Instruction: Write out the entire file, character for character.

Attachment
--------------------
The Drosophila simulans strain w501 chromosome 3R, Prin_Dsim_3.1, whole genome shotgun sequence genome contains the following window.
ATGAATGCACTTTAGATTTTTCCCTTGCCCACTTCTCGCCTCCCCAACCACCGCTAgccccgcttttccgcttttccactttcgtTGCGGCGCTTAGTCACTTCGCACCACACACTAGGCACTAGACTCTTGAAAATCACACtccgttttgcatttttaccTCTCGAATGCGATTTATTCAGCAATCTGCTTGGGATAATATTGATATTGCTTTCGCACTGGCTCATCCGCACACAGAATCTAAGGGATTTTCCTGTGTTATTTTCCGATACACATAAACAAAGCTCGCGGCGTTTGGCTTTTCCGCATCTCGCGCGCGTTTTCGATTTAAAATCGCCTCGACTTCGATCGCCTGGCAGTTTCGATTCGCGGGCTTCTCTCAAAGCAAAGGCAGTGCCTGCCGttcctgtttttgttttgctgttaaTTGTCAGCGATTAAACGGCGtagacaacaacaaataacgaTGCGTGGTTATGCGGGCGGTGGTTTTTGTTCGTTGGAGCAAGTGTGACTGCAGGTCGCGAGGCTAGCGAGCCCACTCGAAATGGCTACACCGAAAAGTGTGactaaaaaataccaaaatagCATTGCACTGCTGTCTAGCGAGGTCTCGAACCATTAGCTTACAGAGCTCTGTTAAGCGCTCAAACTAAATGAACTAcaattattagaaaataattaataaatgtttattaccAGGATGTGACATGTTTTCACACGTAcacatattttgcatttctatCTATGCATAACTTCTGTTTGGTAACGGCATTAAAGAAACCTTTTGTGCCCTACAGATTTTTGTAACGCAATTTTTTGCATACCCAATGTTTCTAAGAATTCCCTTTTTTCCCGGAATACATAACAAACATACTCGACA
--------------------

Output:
The Drosophila simulans strain w501 chromosome 3R, Prin_Dsim_3.1, whole genome shotgun sequence genome contains the following window.
ATGAATGCACTTTAGATTTTTCCCTTGCCCACTTCTCGCCTCCCCAACCACCGCTAgccccgcttttccgcttttccactttcgtTGCGGCGCTTAGTCACTTCGCACCACACACTAGGCACTAGACTCTTGAAAATCACACtccgttttgcatttttaccTCTCGAATGCGATTTATTCAGCAATCTGCTTGGGATAATATTGATATTGCTTTCGCACTGGCTCATCCGCACACAGAATCTAAGGGATTTTCCTGTGTTATTTTCCGATACACATAAACAAAGCTCGCGGCGTTTGGCTTTTCCGCATCTCGCGCGCGTTTTCGATTTAAAATCGCCTCGACTTCGATCGCCTGGCAGTTTCGATTCGCGGGCTTCTCTCAAAGCAAAGGCAGTGCCTGCCGttcctgtttttgttttgctgttaaTTGTCAGCGATTAAACGGCGtagacaacaacaaataacgaTGCGTGGTTATGCGGGCGGTGGTTTTTGTTCGTTGGAGCAAGTGTGACTGCAGGTCGCGAGGCTAGCGAGCCCACTCGAAATGGCTACACCGAAAAGTGTGactaaaaaataccaaaatagCATTGCACTGCTGTCTAGCGAGGTCTCGAACCATTAGCTTACAGAGCTCTGTTAAGCGCTCAAACTAAATGAACTAcaattattagaaaataattaataaatgtttattaccAGGATGTGACATGTTTTCACACGTAcacatattttgcatttctatCTATGCATAACTTCTGTTTGGTAACGGCATTAAAGAAACCTTTTGTGCCCTACAGATTTTTGTAACGCAATTTTTTGCATACCCAATGTTTCTAAGAATTCCCTTTTTTCCCGGAATACATAACAAACATACTCGACA